When evaluating an occupational health hazard, don’t forget mixture calculations. Here at Affygility Solutions we perform a lot of environmental, health and safety (EH&S) audits, and during the industrial hygiene portion of the EH&S audit, one of the frequent findings is that the mixture calculations for airborne contaminants is overlooked. In addition to being a possible Occupational Safety and Health Administration (OSHA) regulatory compliance issue (29 CFR 1910.1000(d)(2)(i), [pullquote]if those airborne contaminants pose an occupational health hazard on the same body organs, this can result in an overexposure situation, even though the results of each individual airborne contaminant is below it’s respective permissible exposure limit (PEL) or occupational exposure limit (OEL).[/pullquote]
Methanol (Methyl alcohol) has an OSHA PEL of 200 ppm; and
Ethyl Acetate has an OSHA PEL of 400 ppm.
If the 8-hour time-weighted average (TWA) exposure to methanol is 150 ppm, and the 8-hour TWA for ethyl acetate is 300 ppm, then individual each chemical substance would be under its respective permissible exposure limit. However, let’s perform the mixture calculation to determine if there is a potential occupational health hazard.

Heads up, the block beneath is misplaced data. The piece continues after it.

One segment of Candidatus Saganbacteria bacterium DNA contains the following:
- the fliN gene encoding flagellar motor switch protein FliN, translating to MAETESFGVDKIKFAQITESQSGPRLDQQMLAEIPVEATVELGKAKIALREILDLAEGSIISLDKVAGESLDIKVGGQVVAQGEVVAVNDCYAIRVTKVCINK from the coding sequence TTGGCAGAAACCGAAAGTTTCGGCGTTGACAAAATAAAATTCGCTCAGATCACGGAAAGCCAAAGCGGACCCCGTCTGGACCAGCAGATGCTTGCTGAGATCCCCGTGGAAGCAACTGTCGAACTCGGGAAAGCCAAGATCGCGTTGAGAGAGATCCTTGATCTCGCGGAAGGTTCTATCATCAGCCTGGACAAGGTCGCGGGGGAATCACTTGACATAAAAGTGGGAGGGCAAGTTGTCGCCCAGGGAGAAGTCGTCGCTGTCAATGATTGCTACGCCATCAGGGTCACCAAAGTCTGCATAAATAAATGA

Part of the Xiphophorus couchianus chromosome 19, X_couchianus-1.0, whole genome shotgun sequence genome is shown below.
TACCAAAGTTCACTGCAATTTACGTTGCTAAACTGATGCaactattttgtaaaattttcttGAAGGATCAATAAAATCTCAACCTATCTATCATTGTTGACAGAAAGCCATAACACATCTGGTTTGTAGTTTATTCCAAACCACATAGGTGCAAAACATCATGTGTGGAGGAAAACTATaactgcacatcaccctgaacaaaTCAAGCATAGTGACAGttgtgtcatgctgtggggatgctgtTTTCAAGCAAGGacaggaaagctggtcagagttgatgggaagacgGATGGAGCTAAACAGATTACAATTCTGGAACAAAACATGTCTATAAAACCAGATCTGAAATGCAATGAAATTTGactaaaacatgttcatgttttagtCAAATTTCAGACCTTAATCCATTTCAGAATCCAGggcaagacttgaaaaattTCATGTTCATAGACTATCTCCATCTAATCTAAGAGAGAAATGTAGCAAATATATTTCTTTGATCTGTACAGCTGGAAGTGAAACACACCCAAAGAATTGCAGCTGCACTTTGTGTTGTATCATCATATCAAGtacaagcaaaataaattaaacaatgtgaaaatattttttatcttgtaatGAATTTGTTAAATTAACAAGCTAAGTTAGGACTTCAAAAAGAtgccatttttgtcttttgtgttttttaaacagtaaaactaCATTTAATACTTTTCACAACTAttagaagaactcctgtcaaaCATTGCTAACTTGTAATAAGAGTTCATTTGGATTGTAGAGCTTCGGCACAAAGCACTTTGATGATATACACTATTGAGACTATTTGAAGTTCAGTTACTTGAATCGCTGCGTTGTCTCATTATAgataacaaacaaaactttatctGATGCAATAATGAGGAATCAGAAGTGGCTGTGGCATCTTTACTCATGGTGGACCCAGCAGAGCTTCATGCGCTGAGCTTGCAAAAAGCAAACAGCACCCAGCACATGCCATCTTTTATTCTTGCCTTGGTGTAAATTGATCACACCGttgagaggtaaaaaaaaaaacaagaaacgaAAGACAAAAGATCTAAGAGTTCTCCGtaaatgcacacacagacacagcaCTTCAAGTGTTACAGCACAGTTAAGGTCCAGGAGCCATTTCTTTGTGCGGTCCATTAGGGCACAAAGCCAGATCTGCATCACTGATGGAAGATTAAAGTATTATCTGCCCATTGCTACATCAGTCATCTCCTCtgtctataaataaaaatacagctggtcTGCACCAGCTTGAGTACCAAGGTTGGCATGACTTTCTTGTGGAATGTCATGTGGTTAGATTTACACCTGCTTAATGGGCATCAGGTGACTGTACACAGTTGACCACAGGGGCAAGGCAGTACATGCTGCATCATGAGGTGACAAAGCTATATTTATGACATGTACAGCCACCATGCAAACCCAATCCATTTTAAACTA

Here’s the calculation:
(8-TWA for sub. 1/PEL for sub. 1) + (8-TWA for sub. 2/PEL for sub. 2)
Which would equal:
(150 ppm/200 ppm) + (300 ppm/400 ppm) = 0.75 + 0.75 = 1.5
Since 1.5 is greater than unity, a non-compliance and overexposure situation exist. In order to reduce the potential for an occupational health hazard, effective engineering controls must be implemented to reduce the concentration of airborne contaminants.
If you have any questions, or need additional information on potent compound safety, occupational toxicology, industrial hygiene or containment validation, please feel free to contact us at 303-884-3028 or complete the online contact form.